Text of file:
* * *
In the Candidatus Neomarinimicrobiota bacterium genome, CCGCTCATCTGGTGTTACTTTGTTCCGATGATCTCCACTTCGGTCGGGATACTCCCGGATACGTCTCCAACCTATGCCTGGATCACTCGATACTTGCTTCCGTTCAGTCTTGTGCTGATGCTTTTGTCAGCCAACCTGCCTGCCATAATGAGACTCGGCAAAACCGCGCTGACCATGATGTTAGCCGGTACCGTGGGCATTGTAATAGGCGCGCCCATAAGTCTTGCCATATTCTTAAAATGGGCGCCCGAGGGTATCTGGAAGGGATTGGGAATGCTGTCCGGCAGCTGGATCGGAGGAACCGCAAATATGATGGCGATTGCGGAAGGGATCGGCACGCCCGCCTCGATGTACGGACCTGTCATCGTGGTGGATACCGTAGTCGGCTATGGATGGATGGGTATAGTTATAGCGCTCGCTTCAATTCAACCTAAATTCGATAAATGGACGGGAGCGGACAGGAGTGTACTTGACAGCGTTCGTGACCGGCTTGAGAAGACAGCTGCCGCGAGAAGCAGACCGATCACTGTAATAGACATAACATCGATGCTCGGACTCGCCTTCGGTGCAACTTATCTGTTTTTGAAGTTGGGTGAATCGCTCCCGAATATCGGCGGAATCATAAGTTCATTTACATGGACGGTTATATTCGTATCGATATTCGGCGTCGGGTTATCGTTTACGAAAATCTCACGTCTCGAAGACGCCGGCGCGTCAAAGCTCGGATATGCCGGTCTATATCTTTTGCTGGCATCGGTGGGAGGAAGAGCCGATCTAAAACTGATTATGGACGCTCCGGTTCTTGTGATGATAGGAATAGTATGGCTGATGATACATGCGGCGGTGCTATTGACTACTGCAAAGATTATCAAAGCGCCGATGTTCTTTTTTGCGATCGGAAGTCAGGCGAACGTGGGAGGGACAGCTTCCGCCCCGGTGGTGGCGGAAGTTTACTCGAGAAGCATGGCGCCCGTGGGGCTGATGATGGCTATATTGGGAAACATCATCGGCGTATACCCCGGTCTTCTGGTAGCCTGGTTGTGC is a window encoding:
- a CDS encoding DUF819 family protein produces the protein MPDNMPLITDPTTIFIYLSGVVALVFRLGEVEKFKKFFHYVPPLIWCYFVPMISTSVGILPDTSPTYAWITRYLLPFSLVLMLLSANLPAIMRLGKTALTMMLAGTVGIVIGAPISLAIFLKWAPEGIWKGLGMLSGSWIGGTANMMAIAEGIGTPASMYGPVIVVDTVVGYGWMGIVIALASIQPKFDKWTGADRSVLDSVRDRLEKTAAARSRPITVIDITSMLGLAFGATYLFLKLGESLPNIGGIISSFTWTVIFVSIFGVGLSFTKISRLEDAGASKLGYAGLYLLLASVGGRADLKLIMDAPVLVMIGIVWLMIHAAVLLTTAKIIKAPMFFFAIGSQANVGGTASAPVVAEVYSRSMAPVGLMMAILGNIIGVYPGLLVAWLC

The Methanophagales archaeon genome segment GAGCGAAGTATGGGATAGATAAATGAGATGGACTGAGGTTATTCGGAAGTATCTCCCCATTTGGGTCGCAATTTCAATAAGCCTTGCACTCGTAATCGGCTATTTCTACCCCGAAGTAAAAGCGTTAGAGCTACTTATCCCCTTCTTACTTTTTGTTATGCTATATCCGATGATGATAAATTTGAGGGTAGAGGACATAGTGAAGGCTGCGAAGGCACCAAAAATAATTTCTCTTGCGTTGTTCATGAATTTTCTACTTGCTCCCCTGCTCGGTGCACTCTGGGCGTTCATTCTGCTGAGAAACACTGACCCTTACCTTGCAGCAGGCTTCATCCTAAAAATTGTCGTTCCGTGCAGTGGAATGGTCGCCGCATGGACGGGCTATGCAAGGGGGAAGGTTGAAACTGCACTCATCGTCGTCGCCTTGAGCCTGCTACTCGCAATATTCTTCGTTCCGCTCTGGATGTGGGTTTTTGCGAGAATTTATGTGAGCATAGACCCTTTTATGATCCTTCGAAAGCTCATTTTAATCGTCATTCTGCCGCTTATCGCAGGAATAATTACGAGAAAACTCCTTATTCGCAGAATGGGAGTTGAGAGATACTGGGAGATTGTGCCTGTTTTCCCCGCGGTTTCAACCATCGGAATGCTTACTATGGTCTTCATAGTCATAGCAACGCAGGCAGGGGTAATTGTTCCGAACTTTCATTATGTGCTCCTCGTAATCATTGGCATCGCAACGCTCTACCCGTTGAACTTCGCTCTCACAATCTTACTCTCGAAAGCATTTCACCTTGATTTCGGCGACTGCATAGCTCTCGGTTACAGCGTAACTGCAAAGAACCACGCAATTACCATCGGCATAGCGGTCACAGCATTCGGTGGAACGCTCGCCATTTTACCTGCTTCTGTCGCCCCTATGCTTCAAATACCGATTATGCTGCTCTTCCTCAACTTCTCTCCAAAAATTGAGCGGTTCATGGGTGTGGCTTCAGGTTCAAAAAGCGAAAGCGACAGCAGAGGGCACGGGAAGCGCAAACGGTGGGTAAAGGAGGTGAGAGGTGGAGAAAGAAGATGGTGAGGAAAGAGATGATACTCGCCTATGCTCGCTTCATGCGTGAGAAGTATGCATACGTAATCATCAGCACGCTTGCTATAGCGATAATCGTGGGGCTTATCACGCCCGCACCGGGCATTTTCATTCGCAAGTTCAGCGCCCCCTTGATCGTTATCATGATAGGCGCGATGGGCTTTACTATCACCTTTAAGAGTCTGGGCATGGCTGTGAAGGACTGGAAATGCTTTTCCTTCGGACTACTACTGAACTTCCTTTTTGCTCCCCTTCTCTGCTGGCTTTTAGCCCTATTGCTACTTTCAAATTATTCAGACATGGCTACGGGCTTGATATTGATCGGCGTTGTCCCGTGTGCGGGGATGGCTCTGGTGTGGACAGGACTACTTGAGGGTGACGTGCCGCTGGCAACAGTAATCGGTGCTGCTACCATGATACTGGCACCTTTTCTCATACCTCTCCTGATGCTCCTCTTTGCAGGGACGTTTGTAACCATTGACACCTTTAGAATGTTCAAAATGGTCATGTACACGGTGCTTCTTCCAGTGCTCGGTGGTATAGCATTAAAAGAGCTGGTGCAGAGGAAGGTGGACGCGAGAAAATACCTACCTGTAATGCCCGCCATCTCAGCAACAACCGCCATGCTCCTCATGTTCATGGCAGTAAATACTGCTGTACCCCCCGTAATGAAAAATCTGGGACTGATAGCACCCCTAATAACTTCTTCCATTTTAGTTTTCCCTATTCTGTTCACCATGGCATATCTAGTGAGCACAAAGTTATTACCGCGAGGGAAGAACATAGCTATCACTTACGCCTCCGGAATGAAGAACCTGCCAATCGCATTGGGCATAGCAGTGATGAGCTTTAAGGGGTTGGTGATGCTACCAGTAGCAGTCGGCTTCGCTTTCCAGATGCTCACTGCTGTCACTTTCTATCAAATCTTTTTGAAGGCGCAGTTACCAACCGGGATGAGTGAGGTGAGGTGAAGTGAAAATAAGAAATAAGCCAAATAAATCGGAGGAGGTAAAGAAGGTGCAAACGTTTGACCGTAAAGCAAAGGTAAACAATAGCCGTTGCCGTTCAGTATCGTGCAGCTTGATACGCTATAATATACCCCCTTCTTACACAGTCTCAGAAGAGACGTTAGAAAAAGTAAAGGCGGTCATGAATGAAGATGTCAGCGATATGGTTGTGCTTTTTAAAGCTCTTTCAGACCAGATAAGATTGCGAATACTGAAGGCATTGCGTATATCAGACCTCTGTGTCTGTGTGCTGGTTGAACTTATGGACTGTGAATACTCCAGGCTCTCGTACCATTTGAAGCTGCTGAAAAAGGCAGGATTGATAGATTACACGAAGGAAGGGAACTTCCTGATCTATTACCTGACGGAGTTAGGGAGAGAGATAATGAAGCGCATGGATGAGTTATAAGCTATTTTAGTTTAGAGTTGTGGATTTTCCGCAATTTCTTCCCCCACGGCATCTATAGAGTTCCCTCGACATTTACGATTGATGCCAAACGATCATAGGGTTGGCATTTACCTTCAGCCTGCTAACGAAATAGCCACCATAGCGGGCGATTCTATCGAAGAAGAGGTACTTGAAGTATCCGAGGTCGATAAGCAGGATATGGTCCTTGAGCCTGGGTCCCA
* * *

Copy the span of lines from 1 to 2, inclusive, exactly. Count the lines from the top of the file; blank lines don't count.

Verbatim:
In the Candidatus Neomarinimicrobiota bacterium genome, CCGCTCATCTGGTGTTACTTTGTTCCGATGATCTCCACTTCGGTCGGGATACTCCCGGATACGTCTCCAACCTATGCCTGGATCACTCGATACTTGCTTCCGTTCAGTCTTGTGCTGATGCTTTTGTCAGCCAACCTGCCTGCCATAATGAGACTCGGCAAAACCGCGCTGACCATGATGTTAGCCGGTACCGTGGGCATTGTAATAGGCGCGCCCATAAGTCTTGCCATATTCTTAAAATGGGCGCCCGAGGGTATCTGGAAGGGATTGGGAATGCTGTCCGGCAGCTGGATCGGAGGAACCGCAAATATGATGGCGATTGCGGAAGGGATCGGCACGCCCGCCTCGATGTACGGACCTGTCATCGTGGTGGATACCGTAGTCGGCTATGGATGGATGGGTATAGTTATAGCGCTCGCTTCAATTCAACCTAAATTCGATAAATGGACGGGAGCGGACAGGAGTGTACTTGACAGCGTTCGTGACCGGCTTGAGAAGACAGCTGCCGCGAGAAGCAGACCGATCACTGTAATAGACATAACATCGATGCTCGGACTCGCCTTCGGTGCAACTTATCTGTTTTTGAAGTTGGGTGAATCGCTCCCGAATATCGGCGGAATCATAAGTTCATTTACATGGACGGTTATATTCGTATCGATATTCGGCGTCGGGTTATCGTTTACGAAAATCTCACGTCTCGAAGACGCCGGCGCGTCAAAGCTCGGATATGCCGGTCTATATCTTTTGCTGGCATCGGTGGGAGGAAGAGCCGATCTAAAACTGATTATGGACGCTCCGGTTCTTGTGATGATAGGAATAGTATGGCTGATGATACATGCGGCGGTGCTATTGACTACTGCAAAGATTATCAAAGCGCCGATGTTCTTTTTTGCGATCGGAAGTCAGGCGAACGTGGGAGGGACAGCTTCCGCCCCGGTGGTGGCGGAAGTTTACTCGAGAAGCATGGCGCCCGTGGGGCTGATGATGGCTATATTGGGAAACATCATCGGCGTATACCCCGGTCTTCTGGTAGCCTGGTTGTGC is a window encoding:
- a CDS encoding DUF819 family protein produces the protein MPDNMPLITDPTTIFIYLSGVVALVFRLGEVEKFKKFFHYVPPLIWCYFVPMISTSVGILPDTSPTYAWITRYLLPFSLVLMLLSANLPAIMRLGKTALTMMLAGTVGIVIGAPISLAIFLKWAPEGIWKGLGMLSGSWIGGTANMMAIAEGIGTPASMYGPVIVVDTVVGYGWMGIVIALASIQPKFDKWTGADRSVLDSVRDRLEKTAAARSRPITVIDITSMLGLAFGATYLFLKLGESLPNIGGIISSFTWTVIFVSIFGVGLSFTKISRLEDAGASKLGYAGLYLLLASVGGRADLKLIMDAPVLVMIGIVWLMIHAAVLLTTAKIIKAPMFFFAIGSQANVGGTASAPVVAEVYSRSMAPVGLMMAILGNIIGVYPGLLVAWLC